Before contacting these groups have a facility/pool secure for use, possibly dates, times, total enrollment, and what type of disabilities. Because adapted aquatics program are typically small at first, this may initially limit the variety of disability populations they serve. However, try to have a mix of abilities and be open to all disability levels (mild to severe). This will help instructors develop broader teaching skills as well as not excluding any specific disabilities. Note: most programs are for mild disabilities, not severe.

Paper work

Release forms signed and dated before entering into the water. Standard aquatic release forms will work. However, include medical concerns such as if they have seizures, skin or eye sensitivity, allergies, as well as the type and level of disability, the best mode of communication, and any other characteristics that might be useful.

Introduction form should have dates, class times and locations, and parking issues (handicap). Also, include who is responsible for changing clothes, staging area before/after class, and protective wear (swim dipper, goggles, ear/nose piece). In general, describe the adapted aquatic program purposes and goals.

Pool safety rules should be given and explained to parents and children, and also posted in the pool area and locker rooms. Standard pool rules apply (e.g., no running, splashing, dunking, horseplay) as well as other rules like always having a lifeguard(s) on deck when people are in the water, and that instructors should never leave children alone in and around the water. Note that children with intellectual disabilities and autism often will not understand rules so it is important for parents to help enforce safety.

For example, children with autism may try to run away. If the instructor is in the water he/she may not have time to catch them leaving the pool area. Parents who are not in the water could help stop these children. Furthermore, children with disabilities may try to hit or bite others. If a child persists with this type of behavior the instructor could distance them from other children or remove them from the pool. Note, if parents are not present to assist instructors with inappropriate behaviors an incident report should be written. This report should describe the child's behavior and how the instructor responded. The report can be used as a learning tool whereby parents and other staff collaborate for possible behavior management strategies. An incident report should also follow any injuries that may occur.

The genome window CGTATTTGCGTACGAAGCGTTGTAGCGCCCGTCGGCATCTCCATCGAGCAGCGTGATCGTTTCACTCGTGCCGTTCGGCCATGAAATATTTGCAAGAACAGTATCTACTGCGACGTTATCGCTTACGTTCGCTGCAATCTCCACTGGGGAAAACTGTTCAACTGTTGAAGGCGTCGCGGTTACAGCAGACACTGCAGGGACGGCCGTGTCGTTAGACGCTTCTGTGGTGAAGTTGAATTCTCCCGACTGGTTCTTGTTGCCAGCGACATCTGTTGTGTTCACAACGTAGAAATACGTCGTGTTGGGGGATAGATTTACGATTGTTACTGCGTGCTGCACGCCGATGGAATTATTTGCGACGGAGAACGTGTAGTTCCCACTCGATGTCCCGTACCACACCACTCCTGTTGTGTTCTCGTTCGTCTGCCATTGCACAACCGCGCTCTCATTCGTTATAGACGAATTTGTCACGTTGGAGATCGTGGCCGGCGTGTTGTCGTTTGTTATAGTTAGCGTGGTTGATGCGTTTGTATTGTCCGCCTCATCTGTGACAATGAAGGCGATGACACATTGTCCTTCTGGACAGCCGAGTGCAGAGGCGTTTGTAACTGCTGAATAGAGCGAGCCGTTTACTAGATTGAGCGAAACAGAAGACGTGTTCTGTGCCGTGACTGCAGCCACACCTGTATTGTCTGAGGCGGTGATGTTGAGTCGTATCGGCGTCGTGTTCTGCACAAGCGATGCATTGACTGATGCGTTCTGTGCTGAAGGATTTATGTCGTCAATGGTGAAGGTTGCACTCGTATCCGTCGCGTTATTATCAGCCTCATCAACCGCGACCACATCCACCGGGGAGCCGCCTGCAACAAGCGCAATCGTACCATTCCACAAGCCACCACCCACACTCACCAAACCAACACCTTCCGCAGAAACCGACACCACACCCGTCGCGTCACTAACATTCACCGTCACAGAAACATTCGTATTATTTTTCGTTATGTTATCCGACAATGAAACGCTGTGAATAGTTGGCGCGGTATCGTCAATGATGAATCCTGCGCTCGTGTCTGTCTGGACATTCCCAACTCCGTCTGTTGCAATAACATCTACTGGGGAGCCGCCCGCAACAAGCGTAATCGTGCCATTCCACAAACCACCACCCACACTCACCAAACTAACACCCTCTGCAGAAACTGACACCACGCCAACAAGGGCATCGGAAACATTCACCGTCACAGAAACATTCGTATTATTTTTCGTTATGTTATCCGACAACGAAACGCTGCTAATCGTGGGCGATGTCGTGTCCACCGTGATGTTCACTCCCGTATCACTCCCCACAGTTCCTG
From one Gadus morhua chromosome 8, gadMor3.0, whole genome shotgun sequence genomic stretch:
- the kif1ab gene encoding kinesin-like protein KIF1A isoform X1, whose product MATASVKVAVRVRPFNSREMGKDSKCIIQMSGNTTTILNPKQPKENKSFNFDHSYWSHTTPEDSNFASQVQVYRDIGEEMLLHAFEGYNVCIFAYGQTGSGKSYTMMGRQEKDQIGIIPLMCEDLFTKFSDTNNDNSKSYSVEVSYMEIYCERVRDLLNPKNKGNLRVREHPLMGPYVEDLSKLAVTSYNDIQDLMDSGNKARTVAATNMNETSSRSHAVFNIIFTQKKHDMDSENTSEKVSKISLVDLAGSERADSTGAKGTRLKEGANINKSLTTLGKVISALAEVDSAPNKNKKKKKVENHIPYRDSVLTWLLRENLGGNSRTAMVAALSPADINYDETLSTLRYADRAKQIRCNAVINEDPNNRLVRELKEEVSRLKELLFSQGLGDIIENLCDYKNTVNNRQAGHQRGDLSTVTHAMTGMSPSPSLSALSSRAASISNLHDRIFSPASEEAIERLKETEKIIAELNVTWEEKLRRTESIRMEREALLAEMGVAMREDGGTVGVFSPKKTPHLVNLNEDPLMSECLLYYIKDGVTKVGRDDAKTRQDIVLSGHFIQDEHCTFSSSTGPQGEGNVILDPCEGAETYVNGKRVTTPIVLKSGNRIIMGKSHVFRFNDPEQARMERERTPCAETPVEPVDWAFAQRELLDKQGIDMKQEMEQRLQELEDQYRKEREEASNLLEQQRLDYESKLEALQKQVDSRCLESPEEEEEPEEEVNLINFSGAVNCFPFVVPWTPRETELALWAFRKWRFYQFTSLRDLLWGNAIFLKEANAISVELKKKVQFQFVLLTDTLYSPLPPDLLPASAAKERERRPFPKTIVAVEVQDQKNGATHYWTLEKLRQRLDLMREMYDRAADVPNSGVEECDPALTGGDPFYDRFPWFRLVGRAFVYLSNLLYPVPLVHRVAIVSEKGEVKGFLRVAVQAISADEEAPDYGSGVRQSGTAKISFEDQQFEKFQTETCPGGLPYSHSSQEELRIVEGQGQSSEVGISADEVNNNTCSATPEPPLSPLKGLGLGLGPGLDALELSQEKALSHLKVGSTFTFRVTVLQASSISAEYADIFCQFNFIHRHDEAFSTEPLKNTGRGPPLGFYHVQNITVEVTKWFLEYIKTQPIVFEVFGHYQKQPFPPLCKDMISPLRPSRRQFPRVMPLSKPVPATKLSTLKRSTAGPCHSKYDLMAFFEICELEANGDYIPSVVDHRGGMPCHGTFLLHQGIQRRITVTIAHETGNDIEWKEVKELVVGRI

Assessment prior to instruction is necessary for the success of each child. Children with disabilities are not a homogeneous group. Every child is unique in how they process information, communicate, socialize, and their physical abilities to perform skills. Assessment will help the instructor teach to each child's individual and unique aquatic abilities. For adapted aquatic assessments go to ADAPTED AQUATICS ORGANIZATION or SPECIAL OLYMPICS.


Volunteers are often readily available. However, finding help That is reliable and knows how to teach aquatics can be difficult. At the same time, a powerful asset in volunteers is having a positive attitude. Also, if volunteers are willing to learn, are not overwhelmed with time commitments and responsibilities, and have instructions explained clearly, greater reliability will usually follow.

Include volunteers in the assessment process, goal setting, and teaching strategies. A pocket reference guide with simple instructions, check lists, and pictures of the aquatic skills will be very useful. Laminate/seal instructions so volunteers can take these with them into the water. Because volunteers may not be water safety instructor certified, one-on-one (severe disabilities) or one-to-three (mild disabilities) teacher to student ratio usually works best.

Possible Volunteers:

- Peers (same or different age) - College students (kinesiology)
- Special Olympic athletes (swimmers) - Retirees
- Military - Swimming team/club
- Parents - Siblings

Equipment ideas

  • Equipment should be placed pool side or in the water for easy access.
  • Have different type, size, color, length, weight, and textured equipment.
  • Have lots of equipment.
  • Have life jackets, mats, noodles, bum bells, tubs, rafts, fins, goggles, masks, snorkels, balls, nets, baskets, pails, rubber chickens, diving rings, boats, sponges, and just about anything that floats or sinks but will not hurt the children.
  • Be prepared to modify equipment by cutting, taping, combining, and formfitting to help facilitate movement and/or safety.
  • Storage cabinets, containers, or a closet. With lots of equipment (e.g., 10 inflated tubes, 8 beach balls, 13 life jackets, 4 large therapy mats, etc.) ample storage areas are need. Equipment will also need to be stored in a well-ventilated area.
  • Have extra towels, sun screen, and lotion.
  • Have a "good" First aid kit.
  • Provide shaded area for observation (parents).


(back to pelinks4u homepage)

pelinks4u sponsors














contact us
Phone: 509-963-2384
Fax 509-963-1989  
pelinks4u is a non-profit program of Central Washington University dedicated to promoting active and healthy lifestyles
Copyright © 1999-2011 | pelinks4u   All Rights Reserved